As someone who always plays his 3DS with the slider all the way up, I can attest to the eye-strain that was widely reported when the Virtual Boy was released – my eyes feel weird within minutes of playing and when I finally lift my head from the headset, I have a slight headache like the one I had when I took off my 3D glasses after seeing James Cameron’s Avatar. I simply cannot see myself wanting to play the Virtual Boy for an extended period of time (and that’s not just because I suck at Virtual League Baseball).
I can’t really talk too much about what the video game industry was like when the Virtual Boy was released, because it was never released in Europe and I was only three years old at the time, but even ignoring the fact that it launched at a higher price than its competitors, it’s clear to see why this system frankly, failed. It doesn’t really know what it is and it’s actually rather uncomfortable to play. However, I am also glad that the philosophy of this console was not abandoned as quickly – the Virtual Boy was about changing the way people experience games, which has led to some of the more popular innovations of recent gaming history with the DS and Wii and of course, the 3D’s return with the 3DS. The Virtual Boy appearing as a collectable item in Animal Crossing: New Leaf is quite possibly an indicator of just how important the lessons learned with this console are to to the company.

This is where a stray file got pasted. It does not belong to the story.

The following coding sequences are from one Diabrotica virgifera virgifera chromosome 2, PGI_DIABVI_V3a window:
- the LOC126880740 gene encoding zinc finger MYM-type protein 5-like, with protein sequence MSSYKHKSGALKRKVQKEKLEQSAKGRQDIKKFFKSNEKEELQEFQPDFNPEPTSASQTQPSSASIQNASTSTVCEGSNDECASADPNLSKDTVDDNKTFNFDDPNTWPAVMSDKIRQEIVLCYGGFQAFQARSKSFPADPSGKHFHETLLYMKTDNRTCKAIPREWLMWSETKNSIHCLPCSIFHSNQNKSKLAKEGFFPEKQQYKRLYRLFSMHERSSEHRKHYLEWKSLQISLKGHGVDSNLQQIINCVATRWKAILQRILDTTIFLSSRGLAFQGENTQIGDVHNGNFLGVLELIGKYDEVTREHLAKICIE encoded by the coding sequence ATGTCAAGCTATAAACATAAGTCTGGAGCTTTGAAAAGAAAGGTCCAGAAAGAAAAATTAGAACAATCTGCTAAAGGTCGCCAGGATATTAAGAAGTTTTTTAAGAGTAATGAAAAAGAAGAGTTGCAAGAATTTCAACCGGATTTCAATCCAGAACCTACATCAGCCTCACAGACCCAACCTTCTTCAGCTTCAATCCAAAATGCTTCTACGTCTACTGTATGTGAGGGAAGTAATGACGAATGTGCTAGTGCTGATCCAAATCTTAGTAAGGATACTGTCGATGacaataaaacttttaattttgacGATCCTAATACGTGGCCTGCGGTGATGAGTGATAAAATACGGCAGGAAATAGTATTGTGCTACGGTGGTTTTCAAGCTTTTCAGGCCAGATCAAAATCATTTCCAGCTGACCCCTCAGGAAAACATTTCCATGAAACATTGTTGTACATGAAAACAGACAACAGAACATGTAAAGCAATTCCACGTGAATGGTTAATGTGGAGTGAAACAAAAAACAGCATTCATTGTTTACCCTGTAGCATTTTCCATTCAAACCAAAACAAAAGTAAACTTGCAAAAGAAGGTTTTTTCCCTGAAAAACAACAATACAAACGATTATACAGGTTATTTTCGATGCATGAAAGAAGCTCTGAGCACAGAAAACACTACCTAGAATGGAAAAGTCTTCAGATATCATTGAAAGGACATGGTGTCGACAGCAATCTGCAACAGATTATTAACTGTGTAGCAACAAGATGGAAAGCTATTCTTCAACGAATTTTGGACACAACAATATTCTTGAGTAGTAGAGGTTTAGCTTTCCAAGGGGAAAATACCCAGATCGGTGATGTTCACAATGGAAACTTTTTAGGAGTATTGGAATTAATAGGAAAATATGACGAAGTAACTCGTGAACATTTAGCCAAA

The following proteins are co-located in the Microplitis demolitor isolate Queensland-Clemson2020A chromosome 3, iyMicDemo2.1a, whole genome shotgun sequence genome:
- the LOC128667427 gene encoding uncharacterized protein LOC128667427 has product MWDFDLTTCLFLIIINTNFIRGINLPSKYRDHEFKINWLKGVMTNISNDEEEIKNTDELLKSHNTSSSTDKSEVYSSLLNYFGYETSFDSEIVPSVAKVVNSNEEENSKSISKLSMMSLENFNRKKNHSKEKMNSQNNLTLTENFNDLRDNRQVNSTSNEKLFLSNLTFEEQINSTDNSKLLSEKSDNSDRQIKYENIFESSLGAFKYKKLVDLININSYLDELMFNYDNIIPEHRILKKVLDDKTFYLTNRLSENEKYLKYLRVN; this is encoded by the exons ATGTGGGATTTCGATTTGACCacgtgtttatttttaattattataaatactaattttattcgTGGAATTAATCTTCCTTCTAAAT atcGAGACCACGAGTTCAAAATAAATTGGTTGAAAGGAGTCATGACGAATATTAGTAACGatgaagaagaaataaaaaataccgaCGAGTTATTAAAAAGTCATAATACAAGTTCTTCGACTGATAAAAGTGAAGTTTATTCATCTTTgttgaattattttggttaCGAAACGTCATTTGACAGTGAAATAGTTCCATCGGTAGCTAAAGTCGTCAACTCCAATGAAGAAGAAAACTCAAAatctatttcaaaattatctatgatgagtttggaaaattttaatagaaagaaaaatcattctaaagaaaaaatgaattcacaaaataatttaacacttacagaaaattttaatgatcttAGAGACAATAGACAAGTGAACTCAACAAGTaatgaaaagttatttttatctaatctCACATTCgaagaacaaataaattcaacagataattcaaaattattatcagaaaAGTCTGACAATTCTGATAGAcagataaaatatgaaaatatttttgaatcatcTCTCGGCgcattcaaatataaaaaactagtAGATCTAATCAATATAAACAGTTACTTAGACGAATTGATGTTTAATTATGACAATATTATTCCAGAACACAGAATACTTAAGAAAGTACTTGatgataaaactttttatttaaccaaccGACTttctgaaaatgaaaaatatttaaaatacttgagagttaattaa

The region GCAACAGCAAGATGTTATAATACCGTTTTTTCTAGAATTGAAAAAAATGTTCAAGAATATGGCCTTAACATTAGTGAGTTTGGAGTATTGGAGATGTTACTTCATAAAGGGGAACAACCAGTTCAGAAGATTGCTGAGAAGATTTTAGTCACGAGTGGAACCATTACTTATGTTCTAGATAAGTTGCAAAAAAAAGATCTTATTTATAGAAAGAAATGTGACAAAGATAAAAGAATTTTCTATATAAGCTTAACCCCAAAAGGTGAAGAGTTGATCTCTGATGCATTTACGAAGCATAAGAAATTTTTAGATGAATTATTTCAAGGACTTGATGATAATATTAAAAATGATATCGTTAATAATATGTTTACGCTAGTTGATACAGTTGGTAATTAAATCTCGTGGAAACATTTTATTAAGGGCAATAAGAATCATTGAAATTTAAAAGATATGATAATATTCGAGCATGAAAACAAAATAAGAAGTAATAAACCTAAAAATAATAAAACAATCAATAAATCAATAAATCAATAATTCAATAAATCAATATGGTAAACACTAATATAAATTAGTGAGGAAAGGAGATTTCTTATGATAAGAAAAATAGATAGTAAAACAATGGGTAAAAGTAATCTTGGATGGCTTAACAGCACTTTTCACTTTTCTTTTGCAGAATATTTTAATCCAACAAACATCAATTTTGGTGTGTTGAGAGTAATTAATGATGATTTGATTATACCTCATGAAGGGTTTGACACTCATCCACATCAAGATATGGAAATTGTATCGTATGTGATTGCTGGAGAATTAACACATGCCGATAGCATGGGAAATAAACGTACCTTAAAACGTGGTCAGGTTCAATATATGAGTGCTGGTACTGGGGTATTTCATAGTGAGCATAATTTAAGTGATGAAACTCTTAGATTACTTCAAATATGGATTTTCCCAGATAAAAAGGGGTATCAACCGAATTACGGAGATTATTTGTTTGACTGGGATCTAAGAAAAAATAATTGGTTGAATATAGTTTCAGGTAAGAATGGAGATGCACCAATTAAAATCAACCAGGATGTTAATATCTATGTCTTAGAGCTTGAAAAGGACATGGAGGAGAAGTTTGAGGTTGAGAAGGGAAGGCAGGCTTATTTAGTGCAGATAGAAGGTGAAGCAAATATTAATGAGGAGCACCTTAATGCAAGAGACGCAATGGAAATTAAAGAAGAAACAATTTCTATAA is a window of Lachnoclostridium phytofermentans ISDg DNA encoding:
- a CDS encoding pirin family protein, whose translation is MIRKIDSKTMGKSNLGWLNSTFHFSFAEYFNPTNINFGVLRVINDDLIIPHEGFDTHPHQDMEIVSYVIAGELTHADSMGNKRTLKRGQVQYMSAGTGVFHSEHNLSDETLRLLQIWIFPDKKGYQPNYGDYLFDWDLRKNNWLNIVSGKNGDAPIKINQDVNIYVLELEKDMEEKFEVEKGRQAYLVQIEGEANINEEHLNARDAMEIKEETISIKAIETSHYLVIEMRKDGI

The Virtual Boy turns 20 years old next year but it is certainly worth remembering – because it carries a message that is as important today as it was back then – that even a company like Nintendo can get it wrong at times and yes, they can recover from it.
It would be rather silly to give a console a score out of ten because it’s really the games that make the experience, so I won’t, but basically, I can understand and appreciate why the Virtual Boy was a failure.